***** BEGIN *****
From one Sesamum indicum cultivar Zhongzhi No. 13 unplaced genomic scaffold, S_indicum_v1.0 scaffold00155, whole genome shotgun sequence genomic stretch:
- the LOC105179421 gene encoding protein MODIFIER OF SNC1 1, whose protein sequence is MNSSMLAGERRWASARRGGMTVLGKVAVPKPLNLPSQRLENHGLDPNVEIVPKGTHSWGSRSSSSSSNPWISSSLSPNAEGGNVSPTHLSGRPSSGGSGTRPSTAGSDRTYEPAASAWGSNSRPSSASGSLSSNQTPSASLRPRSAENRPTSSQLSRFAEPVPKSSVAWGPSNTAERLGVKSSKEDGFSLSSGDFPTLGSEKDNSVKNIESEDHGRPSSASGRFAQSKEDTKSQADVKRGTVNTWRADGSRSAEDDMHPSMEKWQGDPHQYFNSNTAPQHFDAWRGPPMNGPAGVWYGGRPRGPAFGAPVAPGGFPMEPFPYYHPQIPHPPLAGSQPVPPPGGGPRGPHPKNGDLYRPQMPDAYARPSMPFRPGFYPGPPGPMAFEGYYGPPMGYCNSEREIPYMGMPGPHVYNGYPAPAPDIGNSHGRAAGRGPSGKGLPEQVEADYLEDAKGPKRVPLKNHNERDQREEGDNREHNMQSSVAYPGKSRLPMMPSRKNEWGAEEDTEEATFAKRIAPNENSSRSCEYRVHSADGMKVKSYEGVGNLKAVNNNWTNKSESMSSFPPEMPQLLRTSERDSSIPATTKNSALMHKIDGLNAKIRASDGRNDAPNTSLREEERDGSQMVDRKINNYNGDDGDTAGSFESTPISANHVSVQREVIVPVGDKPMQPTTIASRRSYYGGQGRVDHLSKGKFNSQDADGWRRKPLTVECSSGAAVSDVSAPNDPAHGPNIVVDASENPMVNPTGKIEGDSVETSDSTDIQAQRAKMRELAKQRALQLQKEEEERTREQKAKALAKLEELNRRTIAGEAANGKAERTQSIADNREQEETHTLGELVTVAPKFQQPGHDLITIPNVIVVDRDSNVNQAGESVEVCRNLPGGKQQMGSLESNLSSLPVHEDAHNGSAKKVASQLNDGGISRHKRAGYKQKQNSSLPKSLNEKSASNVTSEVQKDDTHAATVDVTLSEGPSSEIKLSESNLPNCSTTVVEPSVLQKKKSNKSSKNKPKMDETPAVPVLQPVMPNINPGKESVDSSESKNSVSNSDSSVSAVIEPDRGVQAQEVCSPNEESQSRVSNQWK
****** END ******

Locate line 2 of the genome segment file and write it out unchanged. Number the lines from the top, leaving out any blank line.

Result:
- the LOC105179421 gene encoding protein MODIFIER OF SNC1 1, whose protein sequence is MNSSMLAGERRWASARRGGMTVLGKVAVPKPLNLPSQRLENHGLDPNVEIVPKGTHSWGSRSSSSSSNPWISSSLSPNAEGGNVSPTHLSGRPSSGGSGTRPSTAGSDRTYEPAASAWGSNSRPSSASGSLSSNQTPSASLRPRSAENRPTSSQLSRFAEPVPKSSVAWGPSNTAERLGVKSSKEDGFSLSSGDFPTLGSEKDNSVKNIESEDHGRPSSASGRFAQSKEDTKSQADVKRGTVNTWRADGSRSAEDDMHPSMEKWQGDPHQYFNSNTAPQHFDAWRGPPMNGPAGVWYGGRPRGPAFGAPVAPGGFPMEPFPYYHPQIPHPPLAGSQPVPPPGGGPRGPHPKNGDLYRPQMPDAYARPSMPFRPGFYPGPPGPMAFEGYYGPPMGYCNSEREIPYMGMPGPHVYNGYPAPAPDIGNSHGRAAGRGPSGKGLPEQVEADYLEDAKGPKRVPLKNHNERDQREEGDNREHNMQSSVAYPGKSRLPMMPSRKNEWGAEEDTEEATFAKRIAPNENSSRSCEYRVHSADGMKVKSYEGVGNLKAVNNNWTNKSESMSSFPPEMPQLLRTSERDSSIPATTKNSALMHKIDGLNAKIRASDGRNDAPNTSLREEERDGSQMVDRKINNYNGDDGDTAGSFESTPISANHVSVQREVIVPVGDKPMQPTTIASRRSYYGGQGRVDHLSKGKFNSQDADGWRRKPLTVECSSGAAVSDVSAPNDPAHGPNIVVDASENPMVNPTGKIEGDSVETSDSTDIQAQRAKMRELAKQRALQLQKEEEERTREQKAKALAKLEELNRRTIAGEAANGKAERTQSIADNREQEETHTLGELVTVAPKFQQPGHDLITIPNVIVVDRDSNVNQAGESVEVCRNLPGGKQQMGSLESNLSSLPVHEDAHNGSAKKVASQLNDGGISRHKRAGYKQKQNSSLPKSLNEKSASNVTSEVQKDDTHAATVDVTLSEGPSSEIKLSESNLPNCSTTVVEPSVLQKKKSNKSSKNKPKMDETPAVPVLQPVMPNINPGKESVDSSESKNSVSNSDSSVSAVIEPDRGVQAQEVCSPNEESQSRVSNQWK